After the events of the last couple of years, we could all do with a little getaway.
Do you remember when the pandemic first hit? We were all cooped up inside for months at a time with no end in sight, afraid to go outside for fear of catching a life-threatening virus and winding up in the ICU: even if we wanted to go back out and enjoy the things we used to, most shopping centers, restaurants, and cultural hotspots closed down pretty much overnight. The ongoing quarantine period had a negative effect on most of us, affecting our mental health in ways we couldn’t prepare for and creating an entirely new condition known as “pandemic brain.”
Now that the vaccine is out, however, and booster shots are becoming more prevalent slowly, we are finally free to get back out there again in some capacity and start reclaiming small fragments of our pre-pandemic normal. However, with variants like Omicron and the newly discovered variant in France starting to make the rounds, it’s still important to vacation safely. For people looking to get away from their homes and explore the world, a road trip might be the perfect way to get out and get some much-needed rest.
The reasons to go on a road trip were varied even before the pandemic struck, with road trips providing families and friends alike with an inexpensive way to travel the country and see all that it has to offer. However, with the pandemic still raging across the nation, road trips have suddenly become one of the safest, potentially most viable vacationing opportunities available right now. You just have to make sure you’re adequately prepared for the challenges the road may throw at you, especially if this is your first time ever planning a road trip.
While this isn’t an exhaustive list of things you’ll want to do before you hit the road, it should give you the fundamentals you need to make sure that when your tires hit the pavement, it’s a smooth ride to your eventual destination. With that in mind, here are some steps you’ll need to take before you pack the family up and start your post-pandemic vacation.
Make Sure You’re Up on Your Insurance
While nobody likes to think about the worst happening, especially on vacation, it’s better to be prepared for it just in case than to be caught unawares. As such, before you get on the road, you’ll want to take some time to look at your current car insurance policy, and if you don’t have one, you’ll need to get one. Nobody likes paying for insurance at the moment, but you’ll want to have an active, functioning policy before driving to unknown territory, where your potential for getting into accidents may go up. Take a moment to browse through and compare offerings on the market even if you have a current policy, and look for providers that offer features like roadside assistance: those will be most helpful if the worst should happen while you’re on vacation.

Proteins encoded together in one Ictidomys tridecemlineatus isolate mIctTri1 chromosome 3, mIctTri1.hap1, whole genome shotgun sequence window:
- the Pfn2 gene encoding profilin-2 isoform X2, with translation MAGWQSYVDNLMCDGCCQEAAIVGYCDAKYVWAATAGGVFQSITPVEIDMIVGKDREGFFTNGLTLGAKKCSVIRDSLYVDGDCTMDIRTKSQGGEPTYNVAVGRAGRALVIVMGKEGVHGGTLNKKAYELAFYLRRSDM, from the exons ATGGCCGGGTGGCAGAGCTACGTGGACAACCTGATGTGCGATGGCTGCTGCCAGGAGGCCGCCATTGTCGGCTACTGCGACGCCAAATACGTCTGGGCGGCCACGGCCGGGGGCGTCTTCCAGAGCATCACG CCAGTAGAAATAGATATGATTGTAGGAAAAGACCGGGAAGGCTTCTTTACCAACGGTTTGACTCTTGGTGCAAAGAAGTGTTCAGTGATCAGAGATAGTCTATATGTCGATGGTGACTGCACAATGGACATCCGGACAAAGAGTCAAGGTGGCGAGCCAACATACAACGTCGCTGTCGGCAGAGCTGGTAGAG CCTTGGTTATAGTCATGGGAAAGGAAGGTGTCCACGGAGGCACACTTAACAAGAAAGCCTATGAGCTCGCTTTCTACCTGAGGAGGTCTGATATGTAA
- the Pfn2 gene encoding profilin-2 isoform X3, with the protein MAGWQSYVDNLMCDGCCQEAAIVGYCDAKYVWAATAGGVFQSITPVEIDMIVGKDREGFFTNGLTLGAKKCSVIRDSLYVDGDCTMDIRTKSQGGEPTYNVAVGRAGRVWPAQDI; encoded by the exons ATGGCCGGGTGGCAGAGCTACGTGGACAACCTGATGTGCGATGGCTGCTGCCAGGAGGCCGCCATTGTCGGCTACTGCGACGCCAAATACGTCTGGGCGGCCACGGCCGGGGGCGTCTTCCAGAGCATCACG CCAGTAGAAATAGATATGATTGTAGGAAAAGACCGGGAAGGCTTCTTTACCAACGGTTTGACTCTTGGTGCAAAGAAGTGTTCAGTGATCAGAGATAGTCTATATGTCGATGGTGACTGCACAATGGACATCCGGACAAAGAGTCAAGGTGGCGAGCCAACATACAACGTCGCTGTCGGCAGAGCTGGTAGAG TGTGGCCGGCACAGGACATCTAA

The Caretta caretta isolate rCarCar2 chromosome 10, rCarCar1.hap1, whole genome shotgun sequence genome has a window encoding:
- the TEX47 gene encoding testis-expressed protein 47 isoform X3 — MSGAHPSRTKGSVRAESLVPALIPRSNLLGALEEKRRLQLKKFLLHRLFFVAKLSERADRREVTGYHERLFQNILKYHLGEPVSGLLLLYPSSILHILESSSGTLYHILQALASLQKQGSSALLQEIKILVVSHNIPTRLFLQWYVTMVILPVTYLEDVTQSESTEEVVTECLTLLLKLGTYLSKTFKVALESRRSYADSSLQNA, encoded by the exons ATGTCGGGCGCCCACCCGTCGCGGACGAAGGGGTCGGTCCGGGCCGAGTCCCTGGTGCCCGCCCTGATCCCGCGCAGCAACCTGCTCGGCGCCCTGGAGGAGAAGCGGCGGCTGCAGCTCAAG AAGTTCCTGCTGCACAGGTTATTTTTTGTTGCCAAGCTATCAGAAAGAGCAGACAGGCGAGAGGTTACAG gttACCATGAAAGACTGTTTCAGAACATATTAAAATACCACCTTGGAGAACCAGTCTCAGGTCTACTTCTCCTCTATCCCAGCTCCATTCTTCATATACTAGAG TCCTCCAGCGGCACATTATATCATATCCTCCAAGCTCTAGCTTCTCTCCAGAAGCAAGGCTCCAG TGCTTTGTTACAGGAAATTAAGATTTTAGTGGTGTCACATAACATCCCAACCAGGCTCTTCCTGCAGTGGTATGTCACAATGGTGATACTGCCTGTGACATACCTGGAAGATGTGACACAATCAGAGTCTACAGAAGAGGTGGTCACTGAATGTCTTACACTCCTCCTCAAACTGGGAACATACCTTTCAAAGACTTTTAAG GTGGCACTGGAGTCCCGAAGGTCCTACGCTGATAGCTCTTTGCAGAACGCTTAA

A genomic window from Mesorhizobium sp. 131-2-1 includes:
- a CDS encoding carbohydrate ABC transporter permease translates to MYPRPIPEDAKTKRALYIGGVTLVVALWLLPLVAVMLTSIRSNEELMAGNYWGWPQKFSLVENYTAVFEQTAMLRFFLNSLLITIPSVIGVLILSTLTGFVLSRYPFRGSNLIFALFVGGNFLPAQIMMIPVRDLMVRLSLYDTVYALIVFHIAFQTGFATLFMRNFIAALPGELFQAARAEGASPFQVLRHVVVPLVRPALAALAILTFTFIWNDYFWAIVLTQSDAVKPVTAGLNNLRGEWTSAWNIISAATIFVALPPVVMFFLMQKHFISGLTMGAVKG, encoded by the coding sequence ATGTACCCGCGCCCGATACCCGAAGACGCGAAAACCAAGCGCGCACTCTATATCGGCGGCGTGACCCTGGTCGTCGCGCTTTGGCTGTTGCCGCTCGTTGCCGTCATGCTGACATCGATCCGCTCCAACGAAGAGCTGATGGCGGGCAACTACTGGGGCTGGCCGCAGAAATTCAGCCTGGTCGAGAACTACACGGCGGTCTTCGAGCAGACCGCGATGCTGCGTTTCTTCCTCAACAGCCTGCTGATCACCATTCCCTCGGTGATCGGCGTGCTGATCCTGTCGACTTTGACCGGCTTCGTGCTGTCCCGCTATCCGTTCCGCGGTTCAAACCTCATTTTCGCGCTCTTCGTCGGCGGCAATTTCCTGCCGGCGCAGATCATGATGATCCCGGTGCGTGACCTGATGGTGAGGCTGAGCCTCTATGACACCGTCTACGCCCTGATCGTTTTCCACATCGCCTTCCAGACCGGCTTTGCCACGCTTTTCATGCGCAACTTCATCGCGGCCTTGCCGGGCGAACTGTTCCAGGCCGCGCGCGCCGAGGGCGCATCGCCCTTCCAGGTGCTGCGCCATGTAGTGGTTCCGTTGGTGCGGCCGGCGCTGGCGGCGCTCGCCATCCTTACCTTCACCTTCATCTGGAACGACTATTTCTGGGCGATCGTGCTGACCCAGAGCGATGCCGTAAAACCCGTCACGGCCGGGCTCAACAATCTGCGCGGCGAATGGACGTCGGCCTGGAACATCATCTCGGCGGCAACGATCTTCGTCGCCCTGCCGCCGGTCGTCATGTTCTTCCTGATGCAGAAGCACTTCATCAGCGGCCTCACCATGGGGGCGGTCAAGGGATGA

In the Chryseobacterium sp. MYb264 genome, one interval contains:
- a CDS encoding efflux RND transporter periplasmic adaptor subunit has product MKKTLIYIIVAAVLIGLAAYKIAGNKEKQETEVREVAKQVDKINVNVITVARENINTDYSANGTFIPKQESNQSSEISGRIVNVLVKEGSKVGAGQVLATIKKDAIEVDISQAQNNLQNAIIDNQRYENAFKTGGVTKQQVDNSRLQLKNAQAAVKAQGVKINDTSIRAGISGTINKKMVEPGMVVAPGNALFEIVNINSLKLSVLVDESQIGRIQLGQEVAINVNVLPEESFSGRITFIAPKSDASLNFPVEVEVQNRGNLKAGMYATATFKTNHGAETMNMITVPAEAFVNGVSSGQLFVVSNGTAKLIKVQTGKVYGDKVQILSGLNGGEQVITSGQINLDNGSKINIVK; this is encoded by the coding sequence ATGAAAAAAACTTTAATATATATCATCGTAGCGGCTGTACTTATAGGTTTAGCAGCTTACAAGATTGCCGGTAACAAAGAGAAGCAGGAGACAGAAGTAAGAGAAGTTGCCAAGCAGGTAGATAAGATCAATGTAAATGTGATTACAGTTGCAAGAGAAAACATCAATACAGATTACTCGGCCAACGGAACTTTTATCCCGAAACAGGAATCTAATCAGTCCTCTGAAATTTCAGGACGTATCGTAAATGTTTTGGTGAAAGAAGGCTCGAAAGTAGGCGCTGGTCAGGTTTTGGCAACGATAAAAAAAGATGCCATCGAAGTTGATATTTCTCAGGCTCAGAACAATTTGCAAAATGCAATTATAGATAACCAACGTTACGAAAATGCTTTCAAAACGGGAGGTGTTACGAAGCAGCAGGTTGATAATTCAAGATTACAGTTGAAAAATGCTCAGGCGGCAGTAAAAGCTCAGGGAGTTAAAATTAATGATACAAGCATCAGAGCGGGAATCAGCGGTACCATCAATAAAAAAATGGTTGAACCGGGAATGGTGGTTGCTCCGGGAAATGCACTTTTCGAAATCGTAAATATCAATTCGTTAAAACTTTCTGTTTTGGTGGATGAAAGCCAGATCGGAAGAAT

Budget, Budget, Budget
A good rule of thumb to keep in mind is that it’s always better to over-budget than to under-budget. Before you hit the road, make sure you have enough money to take care of everyone’s fundamental needs in accordance with the duration of your trip and the number of stops you intend to make. Make sure you have enough for gas, plus a little extra to give yourself a cushion, as well as money set aside for food for each family member, activities that you plan to do along the way to your destination, and hotel rooms for each night you plan to be away.
On that note, if you can reserve a room (i.e., if you know for certain where you’ll be on a particular night), do so. You don’t want to go to your hotel of choice at night, expecting to walk in, only to find that they’re fully booked and that you’ll have to stay at a more expensive place.
Have Distractions Planned
Even the closest of families can start to get on each other’s nerves when they’re in such close proximity for so long, and that’s without considering the fatiguing nature of long drives. As such, make sure each family member has a thing or two packed away that they can do to claim some downtime for themselves, whether that thing is a book in their favorite series, a Nintendo Switch on standby, or downloaded episodes of their favorite show or podcast. Make sure they have a variety of such activities packed, and you can always do the hokey group-activity thing if you want: though be warned, singing the “bottles of pop” song has been known to make children like their parents less.
Once you hit the road, the success or failure of your road trip (and whether everyone has fun) will depend on the kind and variety of preparations you’ve taken. Don’t be afraid to go big with your planning, but leave yourself some flexibility to account for the unknown. Your family will thank you for it, and your first post-pandemic road trip will be one for the books.